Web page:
As FM’s it is easy to step into the trap labeled “tactical success.” It’s easy because our job is about providing and sustaining work places that support the success of our organizations. We are doing our job when we take care of the details and make sure everything is as it should be. But that isn’t our only job. As FM increases in importance and visibility then we are challenged to become more strategic. And that requires a different way of thinking.

In my experience, questions make all the difference. When I am engaged in tactical problem-solving I ask myself and others tactical questions that deal with details and nuance. My guess is that most of you would say you do the same. This is where FM’s live and breathe – in the detail. There are project schedules, contracts, move – add – changes, systems operation, and a host of other requirements that make living in the “now” and the tactical easy and natural. For many it is the comfort zone.

But “now” only works if it has been properly envisioned, thought about, decided and enabled. In other words, “now” only works if the strategy that led to it was well conceived and executed. Strategy. There’s that word again. So how can FM’s shift their mindset from tactical to strategic?

It’s all in the questions you ask.

Think of the strategic planning process as a funnel. When you start at the top the questions are open ended and broad in scope. Each hypothesis or conclusion then leads to a new set of questions, gradually increasing in detail as you work your way through the process. Finally, at the bottom of the funnel, you have very tightly constructed questions leading to very specific answers.

Strategic questions are big questions. They may focus on supporting corporate strategy, goals and objectives (alignment) or they may deal with the unknown (risk/opportunity). What if revenue fell or increased significantly?  What is FM likely to be required to do in response? What could we do instead that would be more beneficial, given the chance? How would we recognize the situation in advance and begin to prepare ourselves? How could we most effectively communicate these options? How would this situation affect critical alliances?  What do I need to do at each phase of a crisis? How will I recognize one phase from another?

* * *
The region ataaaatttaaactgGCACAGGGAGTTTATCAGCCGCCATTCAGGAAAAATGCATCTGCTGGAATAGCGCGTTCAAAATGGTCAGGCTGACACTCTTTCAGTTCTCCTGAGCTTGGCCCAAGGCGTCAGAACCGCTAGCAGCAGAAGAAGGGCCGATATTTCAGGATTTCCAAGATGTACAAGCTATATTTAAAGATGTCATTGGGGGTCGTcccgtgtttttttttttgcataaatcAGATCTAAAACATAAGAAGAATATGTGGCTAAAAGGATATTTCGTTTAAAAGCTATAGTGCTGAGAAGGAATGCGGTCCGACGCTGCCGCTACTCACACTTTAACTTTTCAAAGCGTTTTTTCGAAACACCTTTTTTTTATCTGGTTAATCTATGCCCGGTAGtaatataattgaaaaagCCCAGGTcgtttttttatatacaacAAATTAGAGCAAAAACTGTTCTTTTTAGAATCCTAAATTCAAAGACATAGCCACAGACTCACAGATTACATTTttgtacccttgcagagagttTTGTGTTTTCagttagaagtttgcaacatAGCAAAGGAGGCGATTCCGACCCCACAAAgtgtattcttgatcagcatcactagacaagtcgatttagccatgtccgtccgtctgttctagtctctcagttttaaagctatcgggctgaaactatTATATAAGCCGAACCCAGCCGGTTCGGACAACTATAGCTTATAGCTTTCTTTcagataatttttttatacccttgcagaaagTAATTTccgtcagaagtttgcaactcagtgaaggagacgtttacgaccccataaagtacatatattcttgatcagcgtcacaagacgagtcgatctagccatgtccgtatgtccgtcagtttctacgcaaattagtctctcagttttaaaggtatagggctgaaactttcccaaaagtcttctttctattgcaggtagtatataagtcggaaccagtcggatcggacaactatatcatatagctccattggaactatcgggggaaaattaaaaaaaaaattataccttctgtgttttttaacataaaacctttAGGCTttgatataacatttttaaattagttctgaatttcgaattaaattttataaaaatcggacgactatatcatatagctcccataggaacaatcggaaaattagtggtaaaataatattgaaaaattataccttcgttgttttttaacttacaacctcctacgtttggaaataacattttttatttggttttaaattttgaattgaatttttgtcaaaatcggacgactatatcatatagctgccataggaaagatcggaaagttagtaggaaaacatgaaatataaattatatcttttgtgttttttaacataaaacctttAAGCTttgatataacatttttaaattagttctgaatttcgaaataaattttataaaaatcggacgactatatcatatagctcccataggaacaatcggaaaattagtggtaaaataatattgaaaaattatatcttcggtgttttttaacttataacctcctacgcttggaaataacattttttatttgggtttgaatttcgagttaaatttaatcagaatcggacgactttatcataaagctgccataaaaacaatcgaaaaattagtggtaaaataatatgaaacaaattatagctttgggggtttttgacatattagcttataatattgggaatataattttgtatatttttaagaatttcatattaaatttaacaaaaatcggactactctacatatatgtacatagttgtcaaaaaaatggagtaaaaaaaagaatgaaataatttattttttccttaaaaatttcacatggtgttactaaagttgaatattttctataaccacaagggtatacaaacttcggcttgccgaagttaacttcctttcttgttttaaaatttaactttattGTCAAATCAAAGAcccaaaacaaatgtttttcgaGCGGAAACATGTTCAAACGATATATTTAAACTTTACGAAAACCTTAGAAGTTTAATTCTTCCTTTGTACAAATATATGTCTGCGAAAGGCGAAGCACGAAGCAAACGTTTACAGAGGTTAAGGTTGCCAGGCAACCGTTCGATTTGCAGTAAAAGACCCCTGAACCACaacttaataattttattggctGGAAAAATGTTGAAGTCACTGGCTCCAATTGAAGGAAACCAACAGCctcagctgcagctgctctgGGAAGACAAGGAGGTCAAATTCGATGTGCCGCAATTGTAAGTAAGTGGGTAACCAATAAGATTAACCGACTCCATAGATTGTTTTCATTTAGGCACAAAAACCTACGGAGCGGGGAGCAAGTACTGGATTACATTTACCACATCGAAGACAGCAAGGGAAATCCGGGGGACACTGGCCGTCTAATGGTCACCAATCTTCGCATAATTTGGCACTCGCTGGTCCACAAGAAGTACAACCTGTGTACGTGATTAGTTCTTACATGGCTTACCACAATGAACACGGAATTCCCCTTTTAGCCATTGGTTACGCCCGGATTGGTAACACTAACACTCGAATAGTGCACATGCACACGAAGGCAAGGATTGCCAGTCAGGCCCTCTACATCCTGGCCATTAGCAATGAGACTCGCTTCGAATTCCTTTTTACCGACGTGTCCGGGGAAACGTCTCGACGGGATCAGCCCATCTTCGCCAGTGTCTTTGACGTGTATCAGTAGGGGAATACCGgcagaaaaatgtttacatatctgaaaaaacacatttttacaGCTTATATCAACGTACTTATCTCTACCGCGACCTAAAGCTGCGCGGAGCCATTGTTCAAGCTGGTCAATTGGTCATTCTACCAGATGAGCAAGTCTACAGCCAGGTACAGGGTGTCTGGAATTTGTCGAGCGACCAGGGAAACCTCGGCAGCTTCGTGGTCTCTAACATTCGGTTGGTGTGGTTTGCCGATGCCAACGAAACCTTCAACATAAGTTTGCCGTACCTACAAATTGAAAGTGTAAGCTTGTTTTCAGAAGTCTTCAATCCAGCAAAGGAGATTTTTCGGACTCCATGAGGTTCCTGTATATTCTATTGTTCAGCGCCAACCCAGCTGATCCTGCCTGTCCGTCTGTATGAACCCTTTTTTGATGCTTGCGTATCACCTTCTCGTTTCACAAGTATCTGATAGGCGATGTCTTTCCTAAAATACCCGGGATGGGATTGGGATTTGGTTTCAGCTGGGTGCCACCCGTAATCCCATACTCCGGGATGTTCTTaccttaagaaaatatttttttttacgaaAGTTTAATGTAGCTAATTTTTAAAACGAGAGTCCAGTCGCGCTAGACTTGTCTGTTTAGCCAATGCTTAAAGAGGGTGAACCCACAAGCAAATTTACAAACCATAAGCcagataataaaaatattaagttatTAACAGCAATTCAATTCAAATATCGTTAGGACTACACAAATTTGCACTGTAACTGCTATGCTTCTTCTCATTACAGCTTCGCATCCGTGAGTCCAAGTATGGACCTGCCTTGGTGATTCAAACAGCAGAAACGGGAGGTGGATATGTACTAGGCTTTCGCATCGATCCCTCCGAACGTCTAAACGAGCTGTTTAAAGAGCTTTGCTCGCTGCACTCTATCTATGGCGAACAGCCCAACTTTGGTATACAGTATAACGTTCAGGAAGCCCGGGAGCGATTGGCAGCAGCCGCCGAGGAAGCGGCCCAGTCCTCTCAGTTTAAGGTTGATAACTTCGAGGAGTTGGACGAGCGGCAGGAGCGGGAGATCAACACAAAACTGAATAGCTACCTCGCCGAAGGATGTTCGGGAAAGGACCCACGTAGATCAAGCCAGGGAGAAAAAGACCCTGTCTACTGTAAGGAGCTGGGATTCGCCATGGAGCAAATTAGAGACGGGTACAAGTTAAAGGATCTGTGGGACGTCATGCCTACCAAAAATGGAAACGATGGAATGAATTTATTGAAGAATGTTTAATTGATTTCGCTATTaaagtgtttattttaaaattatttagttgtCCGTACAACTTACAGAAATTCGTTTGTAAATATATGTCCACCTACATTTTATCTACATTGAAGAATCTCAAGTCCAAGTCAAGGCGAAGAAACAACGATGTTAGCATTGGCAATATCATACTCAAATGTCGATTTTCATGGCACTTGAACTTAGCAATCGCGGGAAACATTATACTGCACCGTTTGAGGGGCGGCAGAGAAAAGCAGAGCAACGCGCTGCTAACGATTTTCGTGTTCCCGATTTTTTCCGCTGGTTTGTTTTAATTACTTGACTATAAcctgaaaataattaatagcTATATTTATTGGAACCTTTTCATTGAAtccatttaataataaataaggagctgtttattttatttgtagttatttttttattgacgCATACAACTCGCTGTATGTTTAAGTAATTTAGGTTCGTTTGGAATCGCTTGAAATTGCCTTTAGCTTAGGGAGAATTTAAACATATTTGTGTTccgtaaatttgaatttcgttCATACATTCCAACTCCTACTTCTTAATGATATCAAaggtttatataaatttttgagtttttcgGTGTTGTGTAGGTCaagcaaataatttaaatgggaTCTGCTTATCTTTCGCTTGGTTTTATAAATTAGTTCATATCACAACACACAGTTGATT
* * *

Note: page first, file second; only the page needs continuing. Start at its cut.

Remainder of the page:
Timing is important also. Being strategic is about being ahead of the curve, anticipating possible events or trends and thinking in advance how to take best advantage of the opportunities they present.

There are a number of tools available of course, and you should expect to use many of them. Decision trees, risk analyses, SWOT analysis and a host of others will become your friends, and good friends they are. They bring clarity amid ambiguity and lead you to the bottom of the funnel. And they all start with the questions you ask.

Think strategic. Think big picture. Anticipate, question, analyze. Then communicate – share the process and wisdom.  In short … lead.